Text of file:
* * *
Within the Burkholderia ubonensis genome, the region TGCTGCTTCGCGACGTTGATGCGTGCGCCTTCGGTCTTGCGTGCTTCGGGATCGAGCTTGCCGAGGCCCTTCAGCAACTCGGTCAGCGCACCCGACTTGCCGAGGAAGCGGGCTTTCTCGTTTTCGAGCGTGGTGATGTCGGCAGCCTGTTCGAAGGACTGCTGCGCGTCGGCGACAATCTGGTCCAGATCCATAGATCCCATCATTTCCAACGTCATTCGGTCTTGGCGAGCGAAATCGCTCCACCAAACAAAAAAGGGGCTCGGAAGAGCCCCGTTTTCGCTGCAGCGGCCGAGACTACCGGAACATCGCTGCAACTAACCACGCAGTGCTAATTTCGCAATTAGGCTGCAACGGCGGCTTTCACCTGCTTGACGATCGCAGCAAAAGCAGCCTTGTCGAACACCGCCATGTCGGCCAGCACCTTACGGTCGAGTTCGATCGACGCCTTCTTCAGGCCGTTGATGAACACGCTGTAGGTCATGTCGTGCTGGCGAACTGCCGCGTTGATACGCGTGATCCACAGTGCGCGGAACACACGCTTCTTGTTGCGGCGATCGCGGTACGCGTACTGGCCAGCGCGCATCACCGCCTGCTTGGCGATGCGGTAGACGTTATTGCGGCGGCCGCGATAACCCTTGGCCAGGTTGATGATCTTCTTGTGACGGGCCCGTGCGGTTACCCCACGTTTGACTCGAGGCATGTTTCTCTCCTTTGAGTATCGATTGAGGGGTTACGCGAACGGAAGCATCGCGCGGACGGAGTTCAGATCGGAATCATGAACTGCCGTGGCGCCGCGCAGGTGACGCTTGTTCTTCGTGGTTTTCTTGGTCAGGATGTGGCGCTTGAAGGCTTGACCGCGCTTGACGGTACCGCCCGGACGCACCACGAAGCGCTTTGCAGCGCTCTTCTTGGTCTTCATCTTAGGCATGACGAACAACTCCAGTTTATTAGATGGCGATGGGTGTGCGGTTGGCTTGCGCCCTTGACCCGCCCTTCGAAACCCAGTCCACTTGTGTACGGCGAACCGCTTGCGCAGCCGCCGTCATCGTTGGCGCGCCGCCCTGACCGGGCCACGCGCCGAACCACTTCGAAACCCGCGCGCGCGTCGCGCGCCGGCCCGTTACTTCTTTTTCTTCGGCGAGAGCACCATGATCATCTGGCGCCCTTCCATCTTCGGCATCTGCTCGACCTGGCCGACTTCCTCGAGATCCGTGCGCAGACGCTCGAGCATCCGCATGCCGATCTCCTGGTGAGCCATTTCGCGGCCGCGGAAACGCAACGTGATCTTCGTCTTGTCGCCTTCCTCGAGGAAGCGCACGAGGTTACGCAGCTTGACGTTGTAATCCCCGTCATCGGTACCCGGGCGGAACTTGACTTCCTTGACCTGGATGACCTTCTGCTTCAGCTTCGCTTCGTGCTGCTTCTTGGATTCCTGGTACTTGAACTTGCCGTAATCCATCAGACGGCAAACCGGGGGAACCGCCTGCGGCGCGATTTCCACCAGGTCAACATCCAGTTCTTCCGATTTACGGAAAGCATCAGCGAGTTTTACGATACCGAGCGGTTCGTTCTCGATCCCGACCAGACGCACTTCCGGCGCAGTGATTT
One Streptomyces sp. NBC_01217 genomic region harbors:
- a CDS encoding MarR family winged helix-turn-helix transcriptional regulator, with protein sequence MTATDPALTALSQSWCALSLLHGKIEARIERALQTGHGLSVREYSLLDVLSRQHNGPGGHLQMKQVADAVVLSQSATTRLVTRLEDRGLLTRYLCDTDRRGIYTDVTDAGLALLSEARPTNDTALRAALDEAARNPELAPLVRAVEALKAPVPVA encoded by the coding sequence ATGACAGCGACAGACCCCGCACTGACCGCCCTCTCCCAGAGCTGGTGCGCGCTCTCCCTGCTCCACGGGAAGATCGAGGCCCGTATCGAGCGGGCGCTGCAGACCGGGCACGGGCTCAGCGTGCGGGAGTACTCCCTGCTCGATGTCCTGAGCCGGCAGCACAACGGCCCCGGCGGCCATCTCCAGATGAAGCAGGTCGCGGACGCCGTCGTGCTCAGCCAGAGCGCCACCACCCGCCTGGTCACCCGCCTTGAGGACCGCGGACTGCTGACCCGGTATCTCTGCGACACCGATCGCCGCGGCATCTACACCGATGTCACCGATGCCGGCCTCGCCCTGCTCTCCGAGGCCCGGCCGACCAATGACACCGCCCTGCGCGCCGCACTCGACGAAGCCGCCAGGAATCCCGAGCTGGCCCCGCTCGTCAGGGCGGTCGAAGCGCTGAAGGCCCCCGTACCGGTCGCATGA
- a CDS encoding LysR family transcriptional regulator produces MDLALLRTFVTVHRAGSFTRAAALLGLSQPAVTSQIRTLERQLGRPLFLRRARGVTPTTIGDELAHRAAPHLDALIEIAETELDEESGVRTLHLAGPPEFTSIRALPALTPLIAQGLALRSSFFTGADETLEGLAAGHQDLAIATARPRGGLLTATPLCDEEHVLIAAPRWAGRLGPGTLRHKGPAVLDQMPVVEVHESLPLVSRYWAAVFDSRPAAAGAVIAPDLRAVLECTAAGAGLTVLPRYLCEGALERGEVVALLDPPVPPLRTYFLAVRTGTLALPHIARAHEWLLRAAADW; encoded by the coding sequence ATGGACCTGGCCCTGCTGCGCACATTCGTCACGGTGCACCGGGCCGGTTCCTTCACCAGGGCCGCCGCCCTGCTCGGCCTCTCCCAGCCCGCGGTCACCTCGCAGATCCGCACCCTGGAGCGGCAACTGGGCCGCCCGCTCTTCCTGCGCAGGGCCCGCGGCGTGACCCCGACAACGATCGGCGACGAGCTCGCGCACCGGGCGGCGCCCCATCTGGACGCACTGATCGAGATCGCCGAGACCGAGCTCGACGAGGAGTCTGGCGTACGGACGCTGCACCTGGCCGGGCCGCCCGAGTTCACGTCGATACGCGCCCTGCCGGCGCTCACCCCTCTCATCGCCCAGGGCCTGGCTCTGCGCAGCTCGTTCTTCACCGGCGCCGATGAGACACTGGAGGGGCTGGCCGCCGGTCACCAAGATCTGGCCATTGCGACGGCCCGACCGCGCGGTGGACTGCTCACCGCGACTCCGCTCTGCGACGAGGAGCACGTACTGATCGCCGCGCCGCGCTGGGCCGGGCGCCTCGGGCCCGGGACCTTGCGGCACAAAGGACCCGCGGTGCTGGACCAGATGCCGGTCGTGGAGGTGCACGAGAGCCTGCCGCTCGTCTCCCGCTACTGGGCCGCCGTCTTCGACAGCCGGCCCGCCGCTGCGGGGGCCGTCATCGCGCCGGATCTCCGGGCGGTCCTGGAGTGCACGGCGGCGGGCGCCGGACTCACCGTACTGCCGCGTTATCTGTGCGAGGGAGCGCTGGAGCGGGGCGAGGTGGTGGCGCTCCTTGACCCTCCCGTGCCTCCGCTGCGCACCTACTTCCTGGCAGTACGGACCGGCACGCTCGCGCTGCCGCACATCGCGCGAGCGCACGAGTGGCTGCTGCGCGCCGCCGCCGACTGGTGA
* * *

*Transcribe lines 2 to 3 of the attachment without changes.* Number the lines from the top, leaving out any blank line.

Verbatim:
One Streptomyces sp. NBC_01217 genomic region harbors:
- a CDS encoding MarR family winged helix-turn-helix transcriptional regulator, with protein sequence MTATDPALTALSQSWCALSLLHGKIEARIERALQTGHGLSVREYSLLDVLSRQHNGPGGHLQMKQVADAVVLSQSATTRLVTRLEDRGLLTRYLCDTDRRGIYTDVTDAGLALLSEARPTNDTALRAALDEAARNPELAPLVRAVEALKAPVPVA encoded by the coding sequence ATGACAGCGACAGACCCCGCACTGACCGCCCTCTCCCAGAGCTGGTGCGCGCTCTCCCTGCTCCACGGGAAGATCGAGGCCCGTATCGAGCGGGCGCTGCAGACCGGGCACGGGCTCAGCGTGCGGGAGTACTCCCTGCTCGATGTCCTGAGCCGGCAGCACAACGGCCCCGGCGGCCATCTCCAGATGAAGCAGGTCGCGGACGCCGTCGTGCTCAGCCAGAGCGCCACCACCCGCCTGGTCACCCGCCTTGAGGACCGCGGACTGCTGACCCGGTATCTCTGCGACACCGATCGCCGCGGCATCTACACCGATGTCACCGATGCCGGCCTCGCCCTGCTCTCCGAGGCCCGGCCGACCAATGACACCGCCCTGCGCGCCGCACTCGACGAAGCCGCCAGGAATCCCGAGCTGGCCCCGCTCGTCAGGGCGGTCGAAGCGCTGAAGGCCCCCGTACCGGTCGCATGA